I could not wrap my head around people making life-long commitments before they even had an established life. It’s not my fault that I thought this way, because the majority opinion about young marriage in today’s society is not a supportive one. Over the years, it has become the norm to put off marriage until you have an education and an established career. Basically, this means you put off marriage until you learn how to be an adult, instead of using marriage as a foundation to launch into adulthood.

When young couples get married, people will assume that you are having a baby, and they will say that you’re throwing your life away — it’s inevitable.

It’s safe to say that my perspective changed once I signed my marriage certificate at the age of 18. Although marriage is not always easy and getting married at such a young age definitely sets you up for some extra challenges, there is something to be said about entering into marriage and adulthood at the same time.

SEE ALSO: Finding A Husband In College

Getting married young does not mean giving up your dreams. It means having someone dream your dreams with you. When you get lost along the way, and your dreams and goals seem out of reach, it’s having someone there to point you in the right direction and show you the way back. Despite what people are going to tell you, it definitely doesn’t mean that you are going to miss out on all the experiences life has to offer. It simply means that you get to share all of these great adventures with the person you love most in the world.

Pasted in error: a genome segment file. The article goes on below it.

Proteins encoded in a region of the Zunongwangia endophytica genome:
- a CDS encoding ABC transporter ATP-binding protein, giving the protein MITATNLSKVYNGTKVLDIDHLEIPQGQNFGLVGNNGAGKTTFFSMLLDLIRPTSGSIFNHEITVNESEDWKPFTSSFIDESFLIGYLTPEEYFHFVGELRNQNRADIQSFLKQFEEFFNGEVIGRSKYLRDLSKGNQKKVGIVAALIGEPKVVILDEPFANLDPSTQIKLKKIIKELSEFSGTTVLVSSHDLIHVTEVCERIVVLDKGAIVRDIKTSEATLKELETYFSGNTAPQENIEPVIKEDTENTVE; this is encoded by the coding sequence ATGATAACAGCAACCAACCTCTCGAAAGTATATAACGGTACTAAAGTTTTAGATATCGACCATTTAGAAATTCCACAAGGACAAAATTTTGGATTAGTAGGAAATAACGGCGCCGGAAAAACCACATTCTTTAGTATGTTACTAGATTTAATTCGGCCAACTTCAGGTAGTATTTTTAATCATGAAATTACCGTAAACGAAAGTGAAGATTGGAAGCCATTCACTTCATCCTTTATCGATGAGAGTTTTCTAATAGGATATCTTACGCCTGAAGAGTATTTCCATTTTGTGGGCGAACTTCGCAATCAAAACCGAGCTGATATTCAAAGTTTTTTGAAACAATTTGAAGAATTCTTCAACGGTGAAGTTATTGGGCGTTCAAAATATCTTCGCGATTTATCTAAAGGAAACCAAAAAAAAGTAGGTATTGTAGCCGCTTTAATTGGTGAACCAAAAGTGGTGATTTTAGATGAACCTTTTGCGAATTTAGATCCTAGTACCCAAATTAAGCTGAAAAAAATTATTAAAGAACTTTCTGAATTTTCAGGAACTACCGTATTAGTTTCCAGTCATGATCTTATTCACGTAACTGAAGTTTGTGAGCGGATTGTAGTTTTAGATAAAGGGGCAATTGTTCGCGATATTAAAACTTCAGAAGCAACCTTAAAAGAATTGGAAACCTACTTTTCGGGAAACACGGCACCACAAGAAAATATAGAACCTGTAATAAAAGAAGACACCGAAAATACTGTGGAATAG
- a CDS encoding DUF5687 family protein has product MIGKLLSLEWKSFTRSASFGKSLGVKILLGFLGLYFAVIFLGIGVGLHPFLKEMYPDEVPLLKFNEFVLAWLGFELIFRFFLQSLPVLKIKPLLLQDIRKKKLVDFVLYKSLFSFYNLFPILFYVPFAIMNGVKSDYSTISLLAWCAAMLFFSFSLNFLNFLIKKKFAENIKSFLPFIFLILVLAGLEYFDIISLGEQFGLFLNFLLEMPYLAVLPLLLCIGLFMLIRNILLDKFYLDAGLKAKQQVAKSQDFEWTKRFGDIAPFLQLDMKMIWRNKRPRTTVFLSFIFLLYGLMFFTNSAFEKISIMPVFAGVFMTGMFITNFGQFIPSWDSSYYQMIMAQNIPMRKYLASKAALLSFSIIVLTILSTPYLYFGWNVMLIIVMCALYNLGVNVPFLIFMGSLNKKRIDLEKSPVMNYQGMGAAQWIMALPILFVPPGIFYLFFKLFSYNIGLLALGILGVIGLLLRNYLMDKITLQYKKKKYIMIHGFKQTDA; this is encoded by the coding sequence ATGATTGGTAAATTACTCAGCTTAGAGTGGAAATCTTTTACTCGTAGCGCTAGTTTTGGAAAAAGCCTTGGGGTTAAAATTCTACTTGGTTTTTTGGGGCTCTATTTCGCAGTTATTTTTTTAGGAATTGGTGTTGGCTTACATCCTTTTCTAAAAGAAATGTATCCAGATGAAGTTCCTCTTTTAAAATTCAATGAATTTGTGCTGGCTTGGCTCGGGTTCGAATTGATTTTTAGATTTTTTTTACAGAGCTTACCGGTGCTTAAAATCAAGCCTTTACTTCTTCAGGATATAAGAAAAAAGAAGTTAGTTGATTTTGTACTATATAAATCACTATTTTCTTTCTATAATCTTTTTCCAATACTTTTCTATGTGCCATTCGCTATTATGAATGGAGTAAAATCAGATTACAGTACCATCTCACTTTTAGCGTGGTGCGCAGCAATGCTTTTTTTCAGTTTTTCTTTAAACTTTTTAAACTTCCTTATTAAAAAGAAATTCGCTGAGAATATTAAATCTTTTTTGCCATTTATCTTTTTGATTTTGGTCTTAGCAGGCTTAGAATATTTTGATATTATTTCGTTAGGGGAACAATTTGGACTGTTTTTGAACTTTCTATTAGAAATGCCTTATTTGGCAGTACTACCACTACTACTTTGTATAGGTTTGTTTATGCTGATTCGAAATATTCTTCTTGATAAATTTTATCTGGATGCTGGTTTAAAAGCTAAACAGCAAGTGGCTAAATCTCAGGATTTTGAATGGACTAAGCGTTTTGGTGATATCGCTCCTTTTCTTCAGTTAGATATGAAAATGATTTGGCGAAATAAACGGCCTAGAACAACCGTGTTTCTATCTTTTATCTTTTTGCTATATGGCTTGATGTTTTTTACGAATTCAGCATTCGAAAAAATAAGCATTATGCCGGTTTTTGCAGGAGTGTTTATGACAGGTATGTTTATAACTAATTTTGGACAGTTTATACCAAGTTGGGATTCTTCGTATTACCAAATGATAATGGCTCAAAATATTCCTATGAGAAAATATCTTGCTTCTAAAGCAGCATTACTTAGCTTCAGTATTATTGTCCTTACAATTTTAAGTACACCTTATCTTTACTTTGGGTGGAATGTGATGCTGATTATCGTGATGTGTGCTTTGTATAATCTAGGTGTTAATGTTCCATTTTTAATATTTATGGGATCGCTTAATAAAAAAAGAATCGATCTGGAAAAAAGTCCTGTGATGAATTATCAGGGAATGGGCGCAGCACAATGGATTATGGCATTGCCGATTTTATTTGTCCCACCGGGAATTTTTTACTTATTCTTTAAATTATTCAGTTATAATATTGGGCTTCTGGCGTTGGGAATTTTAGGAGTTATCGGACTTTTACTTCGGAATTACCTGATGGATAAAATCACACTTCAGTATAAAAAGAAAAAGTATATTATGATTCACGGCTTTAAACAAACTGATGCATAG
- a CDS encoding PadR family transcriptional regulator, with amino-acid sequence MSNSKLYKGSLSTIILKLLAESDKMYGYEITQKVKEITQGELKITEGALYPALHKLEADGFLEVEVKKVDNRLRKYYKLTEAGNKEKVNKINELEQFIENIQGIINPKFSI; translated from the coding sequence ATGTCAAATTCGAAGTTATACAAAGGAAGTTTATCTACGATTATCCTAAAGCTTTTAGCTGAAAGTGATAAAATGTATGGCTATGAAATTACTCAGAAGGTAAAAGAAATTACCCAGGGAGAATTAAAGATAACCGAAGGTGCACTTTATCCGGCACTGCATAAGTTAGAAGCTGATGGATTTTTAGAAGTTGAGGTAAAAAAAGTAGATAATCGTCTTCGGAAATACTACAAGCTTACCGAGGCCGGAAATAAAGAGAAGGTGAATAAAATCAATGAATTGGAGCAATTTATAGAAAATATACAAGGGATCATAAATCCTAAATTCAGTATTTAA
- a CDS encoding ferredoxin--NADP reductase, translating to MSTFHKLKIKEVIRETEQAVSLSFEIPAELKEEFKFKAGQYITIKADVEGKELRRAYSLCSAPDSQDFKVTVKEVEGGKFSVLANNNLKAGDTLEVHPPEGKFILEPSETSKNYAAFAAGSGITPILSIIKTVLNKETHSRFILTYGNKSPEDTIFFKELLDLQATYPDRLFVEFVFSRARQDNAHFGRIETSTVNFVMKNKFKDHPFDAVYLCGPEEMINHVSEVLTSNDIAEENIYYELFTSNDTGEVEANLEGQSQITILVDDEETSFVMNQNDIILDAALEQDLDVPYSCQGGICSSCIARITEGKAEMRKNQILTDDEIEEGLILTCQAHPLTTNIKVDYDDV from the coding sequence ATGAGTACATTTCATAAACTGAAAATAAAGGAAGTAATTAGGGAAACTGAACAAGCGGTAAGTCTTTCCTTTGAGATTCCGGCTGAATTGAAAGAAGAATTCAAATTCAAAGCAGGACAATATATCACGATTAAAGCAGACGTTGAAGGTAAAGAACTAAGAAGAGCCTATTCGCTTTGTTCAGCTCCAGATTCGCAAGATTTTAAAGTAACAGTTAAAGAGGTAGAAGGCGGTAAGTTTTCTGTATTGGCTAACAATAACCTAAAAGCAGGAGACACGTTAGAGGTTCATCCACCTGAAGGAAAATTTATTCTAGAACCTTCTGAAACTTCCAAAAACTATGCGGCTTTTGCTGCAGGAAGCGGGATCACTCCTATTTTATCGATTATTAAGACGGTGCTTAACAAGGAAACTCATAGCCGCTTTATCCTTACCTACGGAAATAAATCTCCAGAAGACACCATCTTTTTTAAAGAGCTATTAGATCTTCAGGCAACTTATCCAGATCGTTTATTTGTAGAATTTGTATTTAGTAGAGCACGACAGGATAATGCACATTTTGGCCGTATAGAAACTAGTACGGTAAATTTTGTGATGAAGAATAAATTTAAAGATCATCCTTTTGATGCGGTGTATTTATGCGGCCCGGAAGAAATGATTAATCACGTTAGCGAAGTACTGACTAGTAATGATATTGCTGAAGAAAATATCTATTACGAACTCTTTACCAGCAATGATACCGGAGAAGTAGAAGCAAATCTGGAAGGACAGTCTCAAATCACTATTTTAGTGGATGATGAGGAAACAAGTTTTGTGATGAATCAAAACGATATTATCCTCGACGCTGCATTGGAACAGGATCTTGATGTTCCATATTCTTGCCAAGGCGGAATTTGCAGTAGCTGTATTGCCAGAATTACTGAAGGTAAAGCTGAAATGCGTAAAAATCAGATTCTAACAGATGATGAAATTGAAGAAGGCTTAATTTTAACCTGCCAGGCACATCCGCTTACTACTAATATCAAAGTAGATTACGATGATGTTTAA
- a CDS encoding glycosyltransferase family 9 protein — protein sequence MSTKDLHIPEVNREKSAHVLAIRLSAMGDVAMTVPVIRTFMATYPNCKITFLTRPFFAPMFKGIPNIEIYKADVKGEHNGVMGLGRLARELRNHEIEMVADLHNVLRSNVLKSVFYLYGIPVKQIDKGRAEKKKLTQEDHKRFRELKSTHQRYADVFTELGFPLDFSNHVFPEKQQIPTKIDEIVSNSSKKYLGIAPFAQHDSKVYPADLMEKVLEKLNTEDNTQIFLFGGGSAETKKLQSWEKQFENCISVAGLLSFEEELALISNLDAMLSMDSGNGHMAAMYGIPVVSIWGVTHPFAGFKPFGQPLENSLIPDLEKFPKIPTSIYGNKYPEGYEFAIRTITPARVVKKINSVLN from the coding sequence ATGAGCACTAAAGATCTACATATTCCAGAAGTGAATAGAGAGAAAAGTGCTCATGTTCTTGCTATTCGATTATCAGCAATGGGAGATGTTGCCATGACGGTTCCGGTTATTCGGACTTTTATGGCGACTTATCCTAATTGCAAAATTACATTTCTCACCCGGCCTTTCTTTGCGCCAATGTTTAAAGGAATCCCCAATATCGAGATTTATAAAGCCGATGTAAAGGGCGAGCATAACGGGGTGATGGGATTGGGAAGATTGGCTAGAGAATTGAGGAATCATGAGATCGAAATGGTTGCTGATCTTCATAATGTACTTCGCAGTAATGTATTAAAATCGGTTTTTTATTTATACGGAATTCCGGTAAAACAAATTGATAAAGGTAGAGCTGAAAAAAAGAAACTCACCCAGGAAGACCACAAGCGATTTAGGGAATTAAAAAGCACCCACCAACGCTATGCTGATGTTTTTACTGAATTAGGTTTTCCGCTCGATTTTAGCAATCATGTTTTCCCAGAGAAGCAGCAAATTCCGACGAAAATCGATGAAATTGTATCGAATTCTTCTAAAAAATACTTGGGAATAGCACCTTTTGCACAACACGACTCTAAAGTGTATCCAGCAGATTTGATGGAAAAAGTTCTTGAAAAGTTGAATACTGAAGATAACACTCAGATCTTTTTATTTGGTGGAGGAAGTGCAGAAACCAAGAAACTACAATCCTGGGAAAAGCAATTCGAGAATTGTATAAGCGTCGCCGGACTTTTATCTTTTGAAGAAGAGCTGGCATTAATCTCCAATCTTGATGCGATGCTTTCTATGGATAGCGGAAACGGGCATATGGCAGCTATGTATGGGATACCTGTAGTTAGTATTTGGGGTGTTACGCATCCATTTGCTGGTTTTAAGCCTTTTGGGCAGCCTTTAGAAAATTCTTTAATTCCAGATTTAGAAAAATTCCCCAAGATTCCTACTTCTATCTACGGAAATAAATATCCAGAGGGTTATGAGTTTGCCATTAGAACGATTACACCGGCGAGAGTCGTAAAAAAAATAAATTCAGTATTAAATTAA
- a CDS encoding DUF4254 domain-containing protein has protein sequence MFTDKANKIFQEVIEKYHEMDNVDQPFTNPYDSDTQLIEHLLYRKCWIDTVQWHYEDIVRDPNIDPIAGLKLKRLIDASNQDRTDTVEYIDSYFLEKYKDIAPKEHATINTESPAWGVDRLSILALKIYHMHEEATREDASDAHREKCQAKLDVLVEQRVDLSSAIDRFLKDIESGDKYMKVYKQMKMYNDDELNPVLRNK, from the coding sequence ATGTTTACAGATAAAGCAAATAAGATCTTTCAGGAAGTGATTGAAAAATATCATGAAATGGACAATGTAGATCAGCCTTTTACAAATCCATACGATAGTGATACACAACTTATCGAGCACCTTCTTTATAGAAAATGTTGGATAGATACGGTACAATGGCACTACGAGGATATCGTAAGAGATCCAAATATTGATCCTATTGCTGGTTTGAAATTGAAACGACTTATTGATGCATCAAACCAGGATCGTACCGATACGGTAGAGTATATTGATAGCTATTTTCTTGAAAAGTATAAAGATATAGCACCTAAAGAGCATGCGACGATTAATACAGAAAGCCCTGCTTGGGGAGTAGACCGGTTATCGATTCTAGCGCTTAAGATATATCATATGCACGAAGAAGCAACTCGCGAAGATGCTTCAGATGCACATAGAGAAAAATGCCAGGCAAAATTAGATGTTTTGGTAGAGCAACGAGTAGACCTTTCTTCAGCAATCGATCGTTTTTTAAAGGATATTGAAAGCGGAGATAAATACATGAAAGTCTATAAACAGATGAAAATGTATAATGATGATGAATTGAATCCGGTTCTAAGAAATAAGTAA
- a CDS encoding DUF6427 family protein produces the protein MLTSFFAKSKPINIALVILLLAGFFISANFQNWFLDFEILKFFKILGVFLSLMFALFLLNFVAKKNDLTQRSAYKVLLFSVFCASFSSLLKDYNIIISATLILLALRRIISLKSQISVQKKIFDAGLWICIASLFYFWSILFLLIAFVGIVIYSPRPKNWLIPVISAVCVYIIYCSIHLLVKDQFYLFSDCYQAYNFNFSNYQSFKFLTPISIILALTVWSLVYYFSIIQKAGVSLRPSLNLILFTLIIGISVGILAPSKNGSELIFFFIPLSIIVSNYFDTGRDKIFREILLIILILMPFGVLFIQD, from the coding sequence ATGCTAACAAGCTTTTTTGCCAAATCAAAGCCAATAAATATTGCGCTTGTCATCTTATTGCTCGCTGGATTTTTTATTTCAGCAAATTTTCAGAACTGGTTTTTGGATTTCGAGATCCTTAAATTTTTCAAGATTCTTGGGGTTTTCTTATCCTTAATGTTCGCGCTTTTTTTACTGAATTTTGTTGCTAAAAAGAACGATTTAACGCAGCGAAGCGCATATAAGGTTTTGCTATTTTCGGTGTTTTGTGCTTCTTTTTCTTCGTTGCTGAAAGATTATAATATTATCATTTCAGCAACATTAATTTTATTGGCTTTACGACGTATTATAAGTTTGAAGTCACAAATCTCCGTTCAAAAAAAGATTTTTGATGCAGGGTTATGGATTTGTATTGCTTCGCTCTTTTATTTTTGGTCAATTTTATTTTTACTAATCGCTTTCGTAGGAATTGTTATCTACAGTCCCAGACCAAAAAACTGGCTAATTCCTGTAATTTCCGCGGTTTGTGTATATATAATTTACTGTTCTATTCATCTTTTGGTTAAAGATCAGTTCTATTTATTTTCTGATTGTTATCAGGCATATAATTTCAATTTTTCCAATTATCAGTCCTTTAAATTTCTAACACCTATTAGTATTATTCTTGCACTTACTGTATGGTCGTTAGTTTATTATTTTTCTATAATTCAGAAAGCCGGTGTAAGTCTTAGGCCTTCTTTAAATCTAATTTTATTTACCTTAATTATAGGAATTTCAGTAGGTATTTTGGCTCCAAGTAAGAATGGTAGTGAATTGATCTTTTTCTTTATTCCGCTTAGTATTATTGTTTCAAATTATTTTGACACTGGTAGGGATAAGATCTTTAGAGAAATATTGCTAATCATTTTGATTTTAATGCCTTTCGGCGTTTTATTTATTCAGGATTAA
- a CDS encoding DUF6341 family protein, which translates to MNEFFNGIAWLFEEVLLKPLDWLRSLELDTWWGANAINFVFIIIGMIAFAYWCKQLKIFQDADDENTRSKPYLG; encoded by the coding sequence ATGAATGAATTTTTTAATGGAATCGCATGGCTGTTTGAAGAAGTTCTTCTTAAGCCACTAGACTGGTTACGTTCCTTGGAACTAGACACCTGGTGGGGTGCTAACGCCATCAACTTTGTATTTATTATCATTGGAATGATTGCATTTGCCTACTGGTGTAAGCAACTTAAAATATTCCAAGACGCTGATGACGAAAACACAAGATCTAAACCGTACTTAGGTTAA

And trust me, there is nothing better than that. It doesn’t mean that you are already grown up, it means that you have someone to grow with.

You have someone to stick with you through anything from college classes and changing bodies to negative bank account balances.

You have someone to sit on your used furniture with and talk about what you want to do and who you want to be someday.

Then, when someday comes, you get to look back on all of that and realize what a blessing it is to watch someone grow. Even after just one year of marriage, I look back and I am incredibly proud of my husband. I’m proud of the person he has become, and I’m proud of what we have accomplished together. I can’t wait to see what the rest of our lives have in store for us.

“You can drive at 16, go to war at 18, drink at 21, and retire at 65. So who can say what age you have to be to find your one true love?" — One Tree Hill
Cover Image Credit: Sara Donnelli Photography

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If Shonda Can Do A Year Of Yes, Then So Can I

Yes.

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A few years ago, Shonda Rimes decided to do a year of saying yes, after her sister told her she says "No" to everything. It ended up changing her life.

So, I've decided to embark on my own year of yes.

Sure, it may be easy to say yes to everything when you're a millionaire with a bunch of record-setting televisions shows, but the rest of us can do it too.

Say yes to treating yourself.

Say yes to taking care of yourself.

Say yes to saying no, don't stretch yourself too thin.

Say yes to new opportunities

The year of yes is about taking better care of yourself.

My year of yes starts right now.